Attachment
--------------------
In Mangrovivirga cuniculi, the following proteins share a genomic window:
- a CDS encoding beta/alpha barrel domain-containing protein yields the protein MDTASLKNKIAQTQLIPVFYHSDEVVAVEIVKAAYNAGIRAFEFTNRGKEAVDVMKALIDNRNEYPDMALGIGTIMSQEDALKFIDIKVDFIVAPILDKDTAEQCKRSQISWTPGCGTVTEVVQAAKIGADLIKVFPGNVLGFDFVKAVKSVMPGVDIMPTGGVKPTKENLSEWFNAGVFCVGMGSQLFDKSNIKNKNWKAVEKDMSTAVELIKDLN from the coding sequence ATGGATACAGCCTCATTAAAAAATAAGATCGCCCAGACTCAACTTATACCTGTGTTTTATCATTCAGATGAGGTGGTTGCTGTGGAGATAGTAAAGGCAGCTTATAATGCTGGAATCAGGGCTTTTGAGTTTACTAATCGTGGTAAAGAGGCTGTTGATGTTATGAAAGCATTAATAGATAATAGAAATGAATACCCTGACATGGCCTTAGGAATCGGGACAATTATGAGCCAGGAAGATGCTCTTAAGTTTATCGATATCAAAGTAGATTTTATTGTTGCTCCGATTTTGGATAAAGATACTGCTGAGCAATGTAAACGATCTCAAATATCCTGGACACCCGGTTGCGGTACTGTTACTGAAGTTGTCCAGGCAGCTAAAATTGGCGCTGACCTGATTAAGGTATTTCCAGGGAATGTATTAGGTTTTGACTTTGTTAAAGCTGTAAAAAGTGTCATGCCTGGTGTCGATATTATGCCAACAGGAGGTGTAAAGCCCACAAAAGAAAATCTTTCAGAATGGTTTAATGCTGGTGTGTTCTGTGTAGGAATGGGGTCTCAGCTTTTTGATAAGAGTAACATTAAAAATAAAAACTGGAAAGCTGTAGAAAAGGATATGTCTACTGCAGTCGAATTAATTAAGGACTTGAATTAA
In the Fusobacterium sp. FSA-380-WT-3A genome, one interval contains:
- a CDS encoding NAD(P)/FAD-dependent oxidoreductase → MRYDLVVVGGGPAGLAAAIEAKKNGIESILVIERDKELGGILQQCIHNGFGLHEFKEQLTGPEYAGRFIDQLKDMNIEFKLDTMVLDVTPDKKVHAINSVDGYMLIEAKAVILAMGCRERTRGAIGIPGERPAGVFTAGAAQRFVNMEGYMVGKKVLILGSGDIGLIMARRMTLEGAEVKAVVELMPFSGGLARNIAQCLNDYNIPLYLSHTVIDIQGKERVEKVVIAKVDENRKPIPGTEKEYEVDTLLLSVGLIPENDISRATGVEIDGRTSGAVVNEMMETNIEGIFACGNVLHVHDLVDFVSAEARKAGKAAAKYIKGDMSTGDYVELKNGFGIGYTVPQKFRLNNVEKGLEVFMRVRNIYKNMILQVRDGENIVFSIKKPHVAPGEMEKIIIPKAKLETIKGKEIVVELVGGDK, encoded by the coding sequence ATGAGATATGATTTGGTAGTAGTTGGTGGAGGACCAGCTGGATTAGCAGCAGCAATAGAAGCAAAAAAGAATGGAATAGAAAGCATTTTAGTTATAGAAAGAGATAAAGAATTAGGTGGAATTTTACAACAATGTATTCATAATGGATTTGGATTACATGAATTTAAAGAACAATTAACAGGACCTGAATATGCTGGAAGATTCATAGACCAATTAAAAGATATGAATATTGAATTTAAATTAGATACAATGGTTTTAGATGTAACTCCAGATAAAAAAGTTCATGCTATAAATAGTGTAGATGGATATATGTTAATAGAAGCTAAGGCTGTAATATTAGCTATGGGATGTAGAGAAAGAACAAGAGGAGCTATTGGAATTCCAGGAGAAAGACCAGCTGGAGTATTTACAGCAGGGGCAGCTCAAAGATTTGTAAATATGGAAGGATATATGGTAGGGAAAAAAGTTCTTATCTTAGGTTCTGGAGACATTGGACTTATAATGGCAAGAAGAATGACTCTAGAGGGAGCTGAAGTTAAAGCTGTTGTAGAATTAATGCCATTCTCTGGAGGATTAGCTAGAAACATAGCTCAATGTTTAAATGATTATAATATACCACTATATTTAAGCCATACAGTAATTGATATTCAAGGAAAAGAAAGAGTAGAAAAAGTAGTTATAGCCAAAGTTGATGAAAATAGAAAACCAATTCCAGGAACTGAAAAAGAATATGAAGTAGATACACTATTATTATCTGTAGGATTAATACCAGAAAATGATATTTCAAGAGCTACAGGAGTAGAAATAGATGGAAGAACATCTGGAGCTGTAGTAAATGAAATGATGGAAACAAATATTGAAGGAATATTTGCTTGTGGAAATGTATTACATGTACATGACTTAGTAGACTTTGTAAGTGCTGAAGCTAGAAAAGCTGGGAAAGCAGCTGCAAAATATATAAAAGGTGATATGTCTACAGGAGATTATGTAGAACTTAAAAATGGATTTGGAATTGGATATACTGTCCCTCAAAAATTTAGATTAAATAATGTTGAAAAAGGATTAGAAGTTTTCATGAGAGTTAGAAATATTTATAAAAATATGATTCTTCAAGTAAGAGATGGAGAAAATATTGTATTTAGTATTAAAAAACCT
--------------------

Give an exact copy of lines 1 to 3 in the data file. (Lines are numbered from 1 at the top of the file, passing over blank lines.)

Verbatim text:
In Mangrovivirga cuniculi, the following proteins share a genomic window:
- a CDS encoding beta/alpha barrel domain-containing protein yields the protein MDTASLKNKIAQTQLIPVFYHSDEVVAVEIVKAAYNAGIRAFEFTNRGKEAVDVMKALIDNRNEYPDMALGIGTIMSQEDALKFIDIKVDFIVAPILDKDTAEQCKRSQISWTPGCGTVTEVVQAAKIGADLIKVFPGNVLGFDFVKAVKSVMPGVDIMPTGGVKPTKENLSEWFNAGVFCVGMGSQLFDKSNIKNKNWKAVEKDMSTAVELIKDLN from the coding sequence ATGGATACAGCCTCATTAAAAAATAAGATCGCCCAGACTCAACTTATACCTGTGTTTTATCATTCAGATGAGGTGGTTGCTGTGGAGATAGTAAAGGCAGCTTATAATGCTGGAATCAGGGCTTTTGAGTTTACTAATCGTGGTAAAGAGGCTGTTGATGTTATGAAAGCATTAATAGATAATAGAAATGAATACCCTGACATGGCCTTAGGAATCGGGACAATTATGAGCCAGGAAGATGCTCTTAAGTTTATCGATATCAAAGTAGATTTTATTGTTGCTCCGATTTTGGATAAAGATACTGCTGAGCAATGTAAACGATCTCAAATATCCTGGACACCCGGTTGCGGTACTGTTACTGAAGTTGTCCAGGCAGCTAAAATTGGCGCTGACCTGATTAAGGTATTTCCAGGGAATGTATTAGGTTTTGACTTTGTTAAAGCTGTAAAAAGTGTCATGCCTGGTGTCGATATTATGCCAACAGGAGGTGTAAAGCCCACAAAAGAAAATCTTTCAGAATGGTTTAATGCTGGTGTGTTCTGTGTAGGAATGGGGTCTCAGCTTTTTGATAAGAGTAACATTAAAAATAAAAACTGGAAAGCTGTAGAAAAGGATATGTCTACTGCAGTCGAATTAATTAAGGACTTGAATTAA
In the Fusobacterium sp. FSA-380-WT-3A genome, one interval contains: